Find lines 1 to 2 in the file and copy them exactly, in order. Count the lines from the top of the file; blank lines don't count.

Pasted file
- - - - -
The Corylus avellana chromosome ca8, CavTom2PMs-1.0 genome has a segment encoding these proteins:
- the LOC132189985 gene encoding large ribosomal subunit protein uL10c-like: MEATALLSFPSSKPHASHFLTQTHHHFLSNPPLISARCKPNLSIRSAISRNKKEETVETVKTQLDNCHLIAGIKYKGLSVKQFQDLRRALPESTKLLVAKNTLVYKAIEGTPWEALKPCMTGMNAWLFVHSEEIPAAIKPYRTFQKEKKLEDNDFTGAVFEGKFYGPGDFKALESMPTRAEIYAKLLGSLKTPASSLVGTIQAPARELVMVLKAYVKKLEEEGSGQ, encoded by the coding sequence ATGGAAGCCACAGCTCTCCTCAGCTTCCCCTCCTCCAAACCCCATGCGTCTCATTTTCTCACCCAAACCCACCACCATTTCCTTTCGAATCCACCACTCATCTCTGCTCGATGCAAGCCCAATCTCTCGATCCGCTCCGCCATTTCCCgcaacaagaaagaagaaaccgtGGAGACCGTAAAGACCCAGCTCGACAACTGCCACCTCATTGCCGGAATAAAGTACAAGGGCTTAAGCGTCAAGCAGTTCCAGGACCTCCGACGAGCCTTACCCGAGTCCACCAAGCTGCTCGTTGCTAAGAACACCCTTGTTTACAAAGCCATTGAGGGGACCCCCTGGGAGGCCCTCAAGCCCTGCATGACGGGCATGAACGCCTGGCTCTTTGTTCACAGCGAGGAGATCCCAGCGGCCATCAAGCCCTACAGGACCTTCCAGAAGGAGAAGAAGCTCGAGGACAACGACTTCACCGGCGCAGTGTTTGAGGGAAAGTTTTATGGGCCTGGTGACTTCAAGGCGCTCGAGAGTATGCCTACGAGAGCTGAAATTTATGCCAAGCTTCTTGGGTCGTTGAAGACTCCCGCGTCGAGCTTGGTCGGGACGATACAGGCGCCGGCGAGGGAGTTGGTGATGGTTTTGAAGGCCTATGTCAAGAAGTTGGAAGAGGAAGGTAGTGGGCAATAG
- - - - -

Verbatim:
The Corylus avellana chromosome ca8, CavTom2PMs-1.0 genome has a segment encoding these proteins:
- the LOC132189985 gene encoding large ribosomal subunit protein uL10c-like: MEATALLSFPSSKPHASHFLTQTHHHFLSNPPLISARCKPNLSIRSAISRNKKEETVETVKTQLDNCHLIAGIKYKGLSVKQFQDLRRALPESTKLLVAKNTLVYKAIEGTPWEALKPCMTGMNAWLFVHSEEIPAAIKPYRTFQKEKKLEDNDFTGAVFEGKFYGPGDFKALESMPTRAEIYAKLLGSLKTPASSLVGTIQAPARELVMVLKAYVKKLEEEGSGQ, encoded by the coding sequence ATGGAAGCCACAGCTCTCCTCAGCTTCCCCTCCTCCAAACCCCATGCGTCTCATTTTCTCACCCAAACCCACCACCATTTCCTTTCGAATCCACCACTCATCTCTGCTCGATGCAAGCCCAATCTCTCGATCCGCTCCGCCATTTCCCgcaacaagaaagaagaaaccgtGGAGACCGTAAAGACCCAGCTCGACAACTGCCACCTCATTGCCGGAATAAAGTACAAGGGCTTAAGCGTCAAGCAGTTCCAGGACCTCCGACGAGCCTTACCCGAGTCCACCAAGCTGCTCGTTGCTAAGAACACCCTTGTTTACAAAGCCATTGAGGGGACCCCCTGGGAGGCCCTCAAGCCCTGCATGACGGGCATGAACGCCTGGCTCTTTGTTCACAGCGAGGAGATCCCAGCGGCCATCAAGCCCTACAGGACCTTCCAGAAGGAGAAGAAGCTCGAGGACAACGACTTCACCGGCGCAGTGTTTGAGGGAAAGTTTTATGGGCCTGGTGACTTCAAGGCGCTCGAGAGTATGCCTACGAGAGCTGAAATTTATGCCAAGCTTCTTGGGTCGTTGAAGACTCCCGCGTCGAGCTTGGTCGGGACGATACAGGCGCCGGCGAGGGAGTTGGTGATGGTTTTGAAGGCCTATGTCAAGAAGTTGGAAGAGGAAGGTAGTGGGCAATAG